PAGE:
I pressed my binoculars to my face and watched the hawks soar and dive low near the river. For hours, I watched and I breathed in the fresh air, until I nodded off to sleep in the comforts of my glider chair. I don’t know how long I was asleep, but there was no mistaking what woke me. The unique screech of a bald eagle jarred me from my reverie, and I awoke with a start, eyes wide and staring around. I finally spotted a bald eagle’s nest through the trees.
The mother was brilliant and strong looking, with fierce eyes. She had brought back food for her young and I watched as she fed them. Having the chance to see and try to understand a day in the life of an eagle was an awe inspiring experience. I’ve often seen bald eagles, especially when they’re young and brown, down on the road, eating something recently dead, but never like this. Never before had I experienced something so majestic. The mother eagle would take off and come back not long after with food for her babies. If I strained, I could hear their cries. With the binos pressed hard around my eyes, I made out the young’s faint traces of movement, but it was the adults that put on a show for me. There’s just something amazing about eagle watching. It’s like seeing that gave me some hope for our world, for the survival of life itself, because if an eagle’s nest can survive here, among a sea of farmland, then we have hope for a better world that we must all come together to work toward saving.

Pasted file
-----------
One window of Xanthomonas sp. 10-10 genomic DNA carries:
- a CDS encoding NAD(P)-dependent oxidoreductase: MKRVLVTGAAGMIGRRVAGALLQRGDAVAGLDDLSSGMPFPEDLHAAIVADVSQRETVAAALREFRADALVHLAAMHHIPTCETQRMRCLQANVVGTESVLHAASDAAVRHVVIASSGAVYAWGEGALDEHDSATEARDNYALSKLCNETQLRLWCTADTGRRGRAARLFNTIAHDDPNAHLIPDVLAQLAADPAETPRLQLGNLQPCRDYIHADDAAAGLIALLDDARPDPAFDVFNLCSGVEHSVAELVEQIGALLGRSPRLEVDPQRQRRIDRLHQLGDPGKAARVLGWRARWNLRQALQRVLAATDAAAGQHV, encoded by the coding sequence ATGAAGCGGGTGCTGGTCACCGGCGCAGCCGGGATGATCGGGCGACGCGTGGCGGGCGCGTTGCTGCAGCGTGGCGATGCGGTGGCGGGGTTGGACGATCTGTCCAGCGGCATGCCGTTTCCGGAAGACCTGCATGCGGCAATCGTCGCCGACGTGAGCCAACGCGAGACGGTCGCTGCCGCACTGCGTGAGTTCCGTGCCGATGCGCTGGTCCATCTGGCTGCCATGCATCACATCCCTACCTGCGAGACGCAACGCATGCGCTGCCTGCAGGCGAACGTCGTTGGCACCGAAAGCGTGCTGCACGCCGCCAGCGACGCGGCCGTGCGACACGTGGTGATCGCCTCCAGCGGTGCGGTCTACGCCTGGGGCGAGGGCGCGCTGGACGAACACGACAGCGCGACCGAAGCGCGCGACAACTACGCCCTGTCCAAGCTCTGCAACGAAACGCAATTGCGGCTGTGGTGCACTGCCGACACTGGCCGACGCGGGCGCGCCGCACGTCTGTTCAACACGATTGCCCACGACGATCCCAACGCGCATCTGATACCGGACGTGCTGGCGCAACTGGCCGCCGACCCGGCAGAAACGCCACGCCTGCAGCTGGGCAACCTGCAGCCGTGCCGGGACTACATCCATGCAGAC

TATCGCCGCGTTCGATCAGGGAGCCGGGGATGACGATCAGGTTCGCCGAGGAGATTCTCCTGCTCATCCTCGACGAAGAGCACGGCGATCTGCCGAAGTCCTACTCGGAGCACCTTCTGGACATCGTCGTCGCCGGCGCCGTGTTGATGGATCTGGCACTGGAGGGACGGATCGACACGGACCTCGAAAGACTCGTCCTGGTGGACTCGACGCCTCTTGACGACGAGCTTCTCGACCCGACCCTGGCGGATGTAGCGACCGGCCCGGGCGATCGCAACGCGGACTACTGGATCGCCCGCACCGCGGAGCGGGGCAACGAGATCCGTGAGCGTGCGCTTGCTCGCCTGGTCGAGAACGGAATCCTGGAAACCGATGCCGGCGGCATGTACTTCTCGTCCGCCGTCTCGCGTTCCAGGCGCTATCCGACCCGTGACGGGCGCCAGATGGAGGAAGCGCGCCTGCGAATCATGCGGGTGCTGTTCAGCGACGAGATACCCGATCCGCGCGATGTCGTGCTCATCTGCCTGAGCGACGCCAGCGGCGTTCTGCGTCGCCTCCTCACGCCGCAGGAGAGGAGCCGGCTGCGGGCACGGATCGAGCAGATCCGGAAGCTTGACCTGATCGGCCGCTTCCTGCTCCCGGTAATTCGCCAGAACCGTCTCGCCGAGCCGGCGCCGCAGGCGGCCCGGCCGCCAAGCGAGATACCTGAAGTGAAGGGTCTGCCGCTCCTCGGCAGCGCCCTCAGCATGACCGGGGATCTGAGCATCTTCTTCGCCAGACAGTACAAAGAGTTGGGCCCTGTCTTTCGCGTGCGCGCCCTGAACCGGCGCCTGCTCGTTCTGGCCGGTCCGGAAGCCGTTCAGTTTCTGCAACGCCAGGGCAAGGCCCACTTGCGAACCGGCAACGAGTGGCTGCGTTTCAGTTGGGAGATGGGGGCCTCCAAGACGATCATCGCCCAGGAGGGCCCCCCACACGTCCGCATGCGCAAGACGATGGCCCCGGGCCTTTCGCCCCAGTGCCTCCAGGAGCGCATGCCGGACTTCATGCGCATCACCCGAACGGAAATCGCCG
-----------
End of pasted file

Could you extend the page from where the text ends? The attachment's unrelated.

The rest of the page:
If you would like to learn more about the Pangean Glider by Byer of Maine, click here.
(Photo by captivated via Flickr)
Article written by Brandon Scott